Finally, in the editorial section both of us editors address the trajectory of our respective scenes – Fab Labs and hacklabs/hackerspaces – through the lens of a key moment in their historical formation. Peter Troxler documents an ’ontological turn’ in the history of Fab Labs: the rise of grass-rouge labs which challenged the official MIT model, winning a perhaps limited but still crucial recognition in the official discursive framework. Thus the realities of political economy: the requirements of capital extraction by hegemonic centres came into contradiction with ideological imperialist ambitions on spreading new relations to technology. In turn, maxigas interprets a controversy about the inclusion/exclusion of the authorities in the hackers scene, placing it in the wider context of the socio-economic developments of hacklabs and hackerspaces. Gatekeeping practices are influenced by the institutional experiences of organisers and participants.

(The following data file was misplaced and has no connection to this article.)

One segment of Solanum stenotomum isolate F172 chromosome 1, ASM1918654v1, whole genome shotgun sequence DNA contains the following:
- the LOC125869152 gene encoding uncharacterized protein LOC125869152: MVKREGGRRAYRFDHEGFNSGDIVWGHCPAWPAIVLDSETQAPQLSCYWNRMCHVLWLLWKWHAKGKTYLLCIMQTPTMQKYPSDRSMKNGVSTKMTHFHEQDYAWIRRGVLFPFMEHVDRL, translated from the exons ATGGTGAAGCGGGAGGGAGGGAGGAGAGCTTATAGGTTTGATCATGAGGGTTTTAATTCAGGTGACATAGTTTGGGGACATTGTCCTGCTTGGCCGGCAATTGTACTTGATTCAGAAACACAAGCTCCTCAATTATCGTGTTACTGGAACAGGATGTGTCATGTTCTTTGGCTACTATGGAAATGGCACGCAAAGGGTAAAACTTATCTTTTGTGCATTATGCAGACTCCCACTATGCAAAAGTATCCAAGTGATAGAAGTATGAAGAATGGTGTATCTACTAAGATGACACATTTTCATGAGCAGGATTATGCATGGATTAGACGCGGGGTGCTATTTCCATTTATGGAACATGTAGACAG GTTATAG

Tomas Diez gives his unique take on the smart cities agenda, questioning the role of citizens versus the power effects in techno-utopian urbanism. He emphasises the role of shared machine shops in creatively mediating between sweeping agendas imposed from above and needs arising from citizens’ life world.

Complementing the insider perspective of Diez, Susana Figueiredo do Nascimento evaluates shared machine workshops from the point of view of a researcher working in the European policy space. She acknowledges hackers’ sensitivity to critical notions of technology questioning its neutrality, but also highlights their blind spots which result from their social status, their focus on the capabilities of technology rather than its consequences, and their liberal bias. As an antidote she proposes a supportive engagement with shared machines shops through the involvement of social sciences and humanities as well as policy makers and political actors.

Thus all articles contribute to critical scholarship on peer production – an antidote to the laudatory studies which flooded the academic market in recent years. On another level, we hope to swing the emphasis of scholarly attention to the interactive study of past and present, in contrast to extrapolatory studies of (mostly techno-optimist) futures. Because the second industrial revolution will not be bereft of social conflict.

ps: We would especially like to thank all contributors, specifically for reviewing each others’ papers, which was very valuable and worked well as a production practice.